Autonomous cars might hurt insurance company profits

Without human drivers, there almost certainly be fewer traffic accidents. For insurers, that could mean less income, and it's got them sweating already.


Insurance companies are concerned about how self-driving cars may have an impact on their business.

Several firms have highlighted autonomous vehicles as a potential "risk factor" to their future in recently-released annual reports to the Securities and Exchange Commission (SEC), reports .


Cincinnati Financial, Mercury General and the Travelers Companies have cited the technological change among their "competitive risks", as well as car parts supplier LKQ Corp, who say that "the number and severity of accidents could decrease, which could have a material adverse effect on our business".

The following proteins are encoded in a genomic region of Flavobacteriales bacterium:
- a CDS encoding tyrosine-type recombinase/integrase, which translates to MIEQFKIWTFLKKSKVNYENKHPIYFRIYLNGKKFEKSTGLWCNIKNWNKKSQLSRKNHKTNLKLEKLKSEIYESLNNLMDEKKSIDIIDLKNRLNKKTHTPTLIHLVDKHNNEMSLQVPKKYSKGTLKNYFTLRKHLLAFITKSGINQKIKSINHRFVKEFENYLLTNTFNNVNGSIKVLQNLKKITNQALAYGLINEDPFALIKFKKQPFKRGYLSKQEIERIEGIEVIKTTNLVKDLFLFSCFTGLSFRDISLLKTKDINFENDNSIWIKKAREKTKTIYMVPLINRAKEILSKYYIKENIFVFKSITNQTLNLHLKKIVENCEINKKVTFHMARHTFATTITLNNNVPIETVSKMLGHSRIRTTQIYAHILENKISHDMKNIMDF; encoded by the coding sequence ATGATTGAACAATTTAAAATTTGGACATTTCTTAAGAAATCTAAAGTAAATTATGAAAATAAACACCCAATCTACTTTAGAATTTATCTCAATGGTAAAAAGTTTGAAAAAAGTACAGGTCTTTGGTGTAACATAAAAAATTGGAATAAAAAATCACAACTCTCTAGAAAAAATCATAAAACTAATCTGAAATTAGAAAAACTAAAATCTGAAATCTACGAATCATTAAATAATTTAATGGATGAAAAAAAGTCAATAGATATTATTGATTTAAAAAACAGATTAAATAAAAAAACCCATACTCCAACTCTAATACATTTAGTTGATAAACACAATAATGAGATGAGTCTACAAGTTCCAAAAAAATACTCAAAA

Cincinnati's report states: "Driverless cars or technologies that facilitate ride or home sharing, could disrupt the demand for our products from current customers, create coverage issues or impact the frequency or severity of losses, and we may not be able to respond effectively."

Insurance companies have already had to adapt to crash avoidance systems in recent years which have helped reduce accidents, such as automatic braking and electronic stability control.

, and are just a handful of tech giants reportedly linked to self-driving car projects.

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